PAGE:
Some curious and a few amusing results followed. Among a certain class in England a regular panic broke out, and in Holland and Belgium even the masses of the people became suspicious of gold and disliked to take it in payment. In the latter country a few traders hung out signs to attract customers, to this effect, “L’or est recu sans perte,” meaning that gold money would be taken there without a discount. It is probably not known to one American in a thousand that the practice of inserting a silver clause in contracts became at that time so common in Europe that it was actually transferred to the United States, and in England life insurance companies were established on a silver basis. Several American corporations stipulated for payment in silver, especially of rents, and to this day a New England establishment is receiving a certain number of ounces of fine silver yearly under leases then drawn up.
It is equally interesting to note in the literature of that period arguments against gold almost word for word like those now used against silver. The financial managers threw gold out of use and then urged its non-use as a reason for its demonetization. “None in circulation,” “variation shows impossibility of bimetallism”—such were the phrases then applied to gold, as we now find them applied to silver. An artificial disturbance was created, and then pleaded as a reason for further disturbance.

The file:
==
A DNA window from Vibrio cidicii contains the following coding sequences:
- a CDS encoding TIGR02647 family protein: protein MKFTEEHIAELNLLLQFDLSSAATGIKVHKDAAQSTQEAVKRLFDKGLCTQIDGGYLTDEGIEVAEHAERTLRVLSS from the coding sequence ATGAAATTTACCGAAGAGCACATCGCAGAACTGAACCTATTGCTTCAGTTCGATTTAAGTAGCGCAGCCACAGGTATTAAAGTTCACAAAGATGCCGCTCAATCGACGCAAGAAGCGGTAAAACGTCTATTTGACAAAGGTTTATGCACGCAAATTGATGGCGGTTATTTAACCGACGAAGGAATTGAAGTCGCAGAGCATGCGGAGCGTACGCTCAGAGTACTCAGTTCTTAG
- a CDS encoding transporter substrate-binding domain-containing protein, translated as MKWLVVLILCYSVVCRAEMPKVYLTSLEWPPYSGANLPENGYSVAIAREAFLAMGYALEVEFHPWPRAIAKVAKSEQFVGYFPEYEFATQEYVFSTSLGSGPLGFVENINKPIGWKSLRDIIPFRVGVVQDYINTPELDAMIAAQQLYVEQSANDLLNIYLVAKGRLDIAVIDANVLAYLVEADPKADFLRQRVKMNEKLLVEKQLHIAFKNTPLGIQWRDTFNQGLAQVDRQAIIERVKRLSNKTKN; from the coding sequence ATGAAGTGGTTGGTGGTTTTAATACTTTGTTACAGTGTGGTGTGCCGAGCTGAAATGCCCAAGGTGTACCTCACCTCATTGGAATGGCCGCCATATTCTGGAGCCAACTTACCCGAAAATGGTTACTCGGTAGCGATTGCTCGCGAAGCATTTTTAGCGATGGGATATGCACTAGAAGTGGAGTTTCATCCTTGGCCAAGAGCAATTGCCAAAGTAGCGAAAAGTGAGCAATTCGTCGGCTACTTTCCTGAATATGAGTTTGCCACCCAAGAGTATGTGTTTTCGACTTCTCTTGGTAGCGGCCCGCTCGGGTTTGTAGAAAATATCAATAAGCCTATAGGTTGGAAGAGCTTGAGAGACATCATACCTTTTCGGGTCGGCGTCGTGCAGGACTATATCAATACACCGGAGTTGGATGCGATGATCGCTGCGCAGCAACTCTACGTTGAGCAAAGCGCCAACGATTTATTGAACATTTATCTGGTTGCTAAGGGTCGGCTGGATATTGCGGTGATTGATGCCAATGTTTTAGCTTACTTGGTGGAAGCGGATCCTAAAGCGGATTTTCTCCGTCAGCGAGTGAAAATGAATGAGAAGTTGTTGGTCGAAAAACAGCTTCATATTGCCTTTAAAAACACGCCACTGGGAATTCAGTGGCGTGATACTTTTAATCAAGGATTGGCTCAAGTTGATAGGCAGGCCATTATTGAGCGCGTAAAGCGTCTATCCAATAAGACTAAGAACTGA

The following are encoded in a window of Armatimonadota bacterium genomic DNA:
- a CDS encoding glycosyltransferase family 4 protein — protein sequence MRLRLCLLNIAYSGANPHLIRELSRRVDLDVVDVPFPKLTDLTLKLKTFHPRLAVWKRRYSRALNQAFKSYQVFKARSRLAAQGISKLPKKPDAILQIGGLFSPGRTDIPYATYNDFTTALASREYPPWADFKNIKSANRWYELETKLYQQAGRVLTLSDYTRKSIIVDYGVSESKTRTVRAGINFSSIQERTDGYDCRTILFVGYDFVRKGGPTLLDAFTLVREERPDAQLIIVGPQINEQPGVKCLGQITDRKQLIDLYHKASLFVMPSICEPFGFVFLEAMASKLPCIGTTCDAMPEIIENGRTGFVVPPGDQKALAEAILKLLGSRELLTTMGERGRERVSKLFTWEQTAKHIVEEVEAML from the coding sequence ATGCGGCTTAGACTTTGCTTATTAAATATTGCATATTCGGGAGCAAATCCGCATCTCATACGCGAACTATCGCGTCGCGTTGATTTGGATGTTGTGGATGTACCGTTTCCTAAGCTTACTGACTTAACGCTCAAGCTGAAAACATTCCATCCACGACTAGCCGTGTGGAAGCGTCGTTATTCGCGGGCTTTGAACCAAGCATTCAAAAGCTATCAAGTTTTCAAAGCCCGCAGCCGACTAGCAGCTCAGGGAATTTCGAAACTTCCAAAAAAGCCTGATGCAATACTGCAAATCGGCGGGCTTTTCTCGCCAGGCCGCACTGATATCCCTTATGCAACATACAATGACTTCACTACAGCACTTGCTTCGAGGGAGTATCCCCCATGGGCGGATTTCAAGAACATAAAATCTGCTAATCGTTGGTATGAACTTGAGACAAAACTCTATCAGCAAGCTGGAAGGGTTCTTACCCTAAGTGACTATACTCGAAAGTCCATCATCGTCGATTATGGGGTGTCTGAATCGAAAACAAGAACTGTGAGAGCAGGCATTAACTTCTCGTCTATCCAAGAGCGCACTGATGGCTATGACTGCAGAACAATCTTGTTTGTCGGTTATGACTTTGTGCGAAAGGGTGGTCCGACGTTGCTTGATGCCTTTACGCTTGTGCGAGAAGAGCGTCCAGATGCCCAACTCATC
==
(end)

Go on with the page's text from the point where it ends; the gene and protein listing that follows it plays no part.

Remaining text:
All this while the financiers of England were bombarded with arguments and prophecies of evil, but her geologists pointed out clearly that Australian and Californian products were almost entirely from the washing of alluvial sands and consequently must be very temporary. Her statesmen believed the geologists rather than the panic-stricken financiers, and so she held for gold monometallism.
But it is to France that the world is indebted for maintaining the parity through those years of alarm and panic. M. Chevalier urged upon French statesmen the importance of returning to the system which had been in force previous to 1785, when silver was the standard and gold was rated to it by a law or proclamation. The proposition was actually brought forward in Council and urged upon the Emperor that silver should be made the standard and gold re-rated in proportion to it every six months. The net result was, by France taking in gold and letting out silver, that in 1865 that country had a larger stock of gold than any other in Europe. Suffice it to repeat that several nations, including seventy million people, actually demonetized gold, deprived it of its legal tender, and treated it as a ratable commodity; while France, single-handed and alone upon the continent of Europe, was able to absorb the enormous surplus of gold and maintain the parity by the simple process of keeping her mints open to both at the ancient ratio.